Michael Kagan

American artist Michael Kagan paints compelling snapshots of contemporary heroes and the archetypal moments they inhabit.

Kagan is fascinated by the limits of human potential. His paintings of surfers, race car drivers and, most prominently, astronauts have captured the attention of high-profile collectors including Yusaku Maezawa and Nike CEO Mark Parker. Combining oil on linen with screenprint and photographic layers, Kagan’s work oscillates between extreme close ups realised in jagged, semi-abstract marks and wider, cinematic scenes often staged at the brink of disaster.

  • I was There When It Happened, solo show at The Virginia Museum of Contemporary Art (MOCA), Virginia, 2019-2020
  • Lights Out, solo show at the Joshua Liner Gallery, New York, 2016
  • Winner of Best Art Vinyl for White Lies’ album, Big TV, 2013
  • Special edition clothes line in collaboration with Pharrell and Billionaire Boys Club, 2013
  • Work in collections including Fidelity Investments Corporate Contemporary Art Collection, Los Angeles, Leland Melvin, NASA Astronaut, Lynchburg, Rus Yusupov Collection, New York, Yusaku Maezawa Collection, Tokyo

With a palette of blue, black and white punctuated with flashes of red, the artist’s signature brush strokes are sharp and angular — resembling elongated pixels. The energy of the assertive mark-making echoes the dedication with which his subjects pursue their lifelong vocations.

"I think that's when a painting is perfect; when it can fall apart and when it can come back together”
"My paintings are all about moments. It's almost like a performance piece that ended up on a painting"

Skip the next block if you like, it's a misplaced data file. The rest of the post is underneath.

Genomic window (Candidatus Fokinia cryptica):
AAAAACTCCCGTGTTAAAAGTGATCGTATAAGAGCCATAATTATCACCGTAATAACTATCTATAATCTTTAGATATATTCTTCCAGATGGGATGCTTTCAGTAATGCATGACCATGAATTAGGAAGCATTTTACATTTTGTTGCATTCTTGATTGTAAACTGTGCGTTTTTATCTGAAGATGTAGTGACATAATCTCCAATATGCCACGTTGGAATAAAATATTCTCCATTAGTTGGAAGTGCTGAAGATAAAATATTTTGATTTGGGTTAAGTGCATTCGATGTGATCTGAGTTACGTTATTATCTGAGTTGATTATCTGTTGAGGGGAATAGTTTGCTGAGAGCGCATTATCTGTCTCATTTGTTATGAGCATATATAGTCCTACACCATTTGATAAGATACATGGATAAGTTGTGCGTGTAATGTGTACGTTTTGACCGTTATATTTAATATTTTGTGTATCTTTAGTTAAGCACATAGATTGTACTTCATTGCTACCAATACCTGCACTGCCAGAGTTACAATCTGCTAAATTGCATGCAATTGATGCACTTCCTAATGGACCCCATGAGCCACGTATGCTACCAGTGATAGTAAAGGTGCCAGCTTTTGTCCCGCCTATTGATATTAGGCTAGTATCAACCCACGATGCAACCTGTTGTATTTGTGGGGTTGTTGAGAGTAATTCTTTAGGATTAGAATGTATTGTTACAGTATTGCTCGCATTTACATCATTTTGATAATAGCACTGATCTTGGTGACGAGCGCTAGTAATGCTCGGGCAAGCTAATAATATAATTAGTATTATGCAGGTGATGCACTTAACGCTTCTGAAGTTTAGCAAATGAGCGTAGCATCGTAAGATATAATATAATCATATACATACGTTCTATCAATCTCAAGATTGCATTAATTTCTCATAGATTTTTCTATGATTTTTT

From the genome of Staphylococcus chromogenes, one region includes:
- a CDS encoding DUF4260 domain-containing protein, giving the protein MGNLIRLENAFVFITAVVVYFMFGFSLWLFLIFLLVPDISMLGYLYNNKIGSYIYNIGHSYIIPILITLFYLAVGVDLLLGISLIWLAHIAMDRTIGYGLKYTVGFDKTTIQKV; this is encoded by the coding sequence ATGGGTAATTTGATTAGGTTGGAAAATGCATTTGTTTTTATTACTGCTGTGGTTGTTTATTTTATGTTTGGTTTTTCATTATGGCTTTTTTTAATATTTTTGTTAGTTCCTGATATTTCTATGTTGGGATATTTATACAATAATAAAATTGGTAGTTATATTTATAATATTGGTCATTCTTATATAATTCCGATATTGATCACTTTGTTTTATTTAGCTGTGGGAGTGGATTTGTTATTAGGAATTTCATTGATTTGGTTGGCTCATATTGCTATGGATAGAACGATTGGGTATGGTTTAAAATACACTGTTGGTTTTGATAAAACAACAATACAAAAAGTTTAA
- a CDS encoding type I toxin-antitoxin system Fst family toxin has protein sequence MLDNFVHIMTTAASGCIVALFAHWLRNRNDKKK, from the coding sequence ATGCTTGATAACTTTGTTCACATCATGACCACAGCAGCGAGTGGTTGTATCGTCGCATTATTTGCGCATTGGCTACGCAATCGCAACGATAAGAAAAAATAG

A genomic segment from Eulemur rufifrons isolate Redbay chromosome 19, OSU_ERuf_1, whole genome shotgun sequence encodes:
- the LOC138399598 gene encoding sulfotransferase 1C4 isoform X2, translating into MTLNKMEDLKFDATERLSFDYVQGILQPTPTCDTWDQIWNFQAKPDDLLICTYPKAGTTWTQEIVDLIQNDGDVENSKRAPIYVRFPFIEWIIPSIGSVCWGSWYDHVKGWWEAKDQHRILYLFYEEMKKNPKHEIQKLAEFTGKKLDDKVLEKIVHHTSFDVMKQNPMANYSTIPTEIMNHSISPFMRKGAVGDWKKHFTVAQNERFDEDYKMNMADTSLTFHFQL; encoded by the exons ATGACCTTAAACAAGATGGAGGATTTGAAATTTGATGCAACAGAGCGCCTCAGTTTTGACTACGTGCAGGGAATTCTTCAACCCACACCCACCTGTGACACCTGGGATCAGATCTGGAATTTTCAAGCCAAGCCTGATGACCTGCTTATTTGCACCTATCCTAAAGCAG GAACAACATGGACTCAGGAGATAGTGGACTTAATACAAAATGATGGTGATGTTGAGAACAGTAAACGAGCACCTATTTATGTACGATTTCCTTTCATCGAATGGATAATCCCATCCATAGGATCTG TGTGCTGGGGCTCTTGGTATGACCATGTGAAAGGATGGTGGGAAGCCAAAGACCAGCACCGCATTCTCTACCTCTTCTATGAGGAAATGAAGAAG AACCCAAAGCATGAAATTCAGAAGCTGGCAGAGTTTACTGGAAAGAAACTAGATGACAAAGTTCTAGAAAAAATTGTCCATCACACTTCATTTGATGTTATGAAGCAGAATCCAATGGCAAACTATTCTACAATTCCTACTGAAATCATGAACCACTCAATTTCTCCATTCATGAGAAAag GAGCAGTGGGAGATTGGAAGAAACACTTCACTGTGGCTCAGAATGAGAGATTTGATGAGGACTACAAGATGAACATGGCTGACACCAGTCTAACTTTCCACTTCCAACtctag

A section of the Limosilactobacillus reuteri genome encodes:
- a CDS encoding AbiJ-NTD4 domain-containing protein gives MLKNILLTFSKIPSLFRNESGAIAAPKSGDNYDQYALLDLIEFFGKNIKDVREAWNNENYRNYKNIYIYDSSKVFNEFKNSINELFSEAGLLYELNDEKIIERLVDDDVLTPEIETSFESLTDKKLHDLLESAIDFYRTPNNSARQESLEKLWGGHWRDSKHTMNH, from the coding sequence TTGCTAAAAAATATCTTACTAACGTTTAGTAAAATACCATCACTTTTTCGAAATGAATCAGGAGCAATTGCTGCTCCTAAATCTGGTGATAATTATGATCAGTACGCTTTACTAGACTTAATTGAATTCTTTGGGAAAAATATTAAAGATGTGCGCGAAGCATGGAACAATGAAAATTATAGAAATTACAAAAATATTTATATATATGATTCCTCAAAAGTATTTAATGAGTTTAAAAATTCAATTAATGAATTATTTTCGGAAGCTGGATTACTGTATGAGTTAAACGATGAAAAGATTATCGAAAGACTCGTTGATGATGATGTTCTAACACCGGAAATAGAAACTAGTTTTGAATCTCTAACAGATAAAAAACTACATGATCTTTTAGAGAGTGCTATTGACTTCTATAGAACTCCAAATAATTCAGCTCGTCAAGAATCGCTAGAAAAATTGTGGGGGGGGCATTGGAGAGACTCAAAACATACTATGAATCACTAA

In contrast to the religious iconography of art history Kagan creates his own iconography — one of science. At almost eight metres wide and two metres high, Apollo 15 (2015) is the artist’s largest painting to date. The work has a mural-esque grandeur that meets the historic weight of its subject: humankind on the moon. Astronaut Jim Irwin, a crew member on the fourth successful lunar mission, is shown saluting the American flag.

Apollo 15 by Michael Kagan
Apollo 15, Michael Kagan, 2015. Courtesy of the artist.

Exhibited at the Hughes Aircraft Factory in California, one of the first places to manufacture spacecrafts, the painting crystallises a grand history of technology, national pride and human endeavour. A representation of realised dreams, Irwin is elevated from human to icon, an angel of science revering the limitless possibilities of technology.


Mavericks by Michael Kagan
Mavericks 5, Michael Kagan, 2018. Courtesy of the artist.
Boom Shakalaka by Michael Kagan
Boom Shakalaka 3, Michael Kagan, 2018. Courtesy of the artist.

In Kagan’s work, fleeting moments are frozen into paint. Mavericks, for example, is a collection of small paintings from 2018 where surfers are engulfed in towering ocean waves expressed through forceful surges of blue and white oil paint lathered across the surface. Similarly, Boom Shakalaka (2018) overlays a sequence of images from a rocket launch with swathes of orange and red abstraction depicting flames. By obscuring these dramatic moments with thick impasto marks, Kagan finds stillness within chaos. Fluctuating between visions of grandeur and knife-edge snapshots, Kagan distils archetypal moments into bold and captivating tributes to the modern hero.

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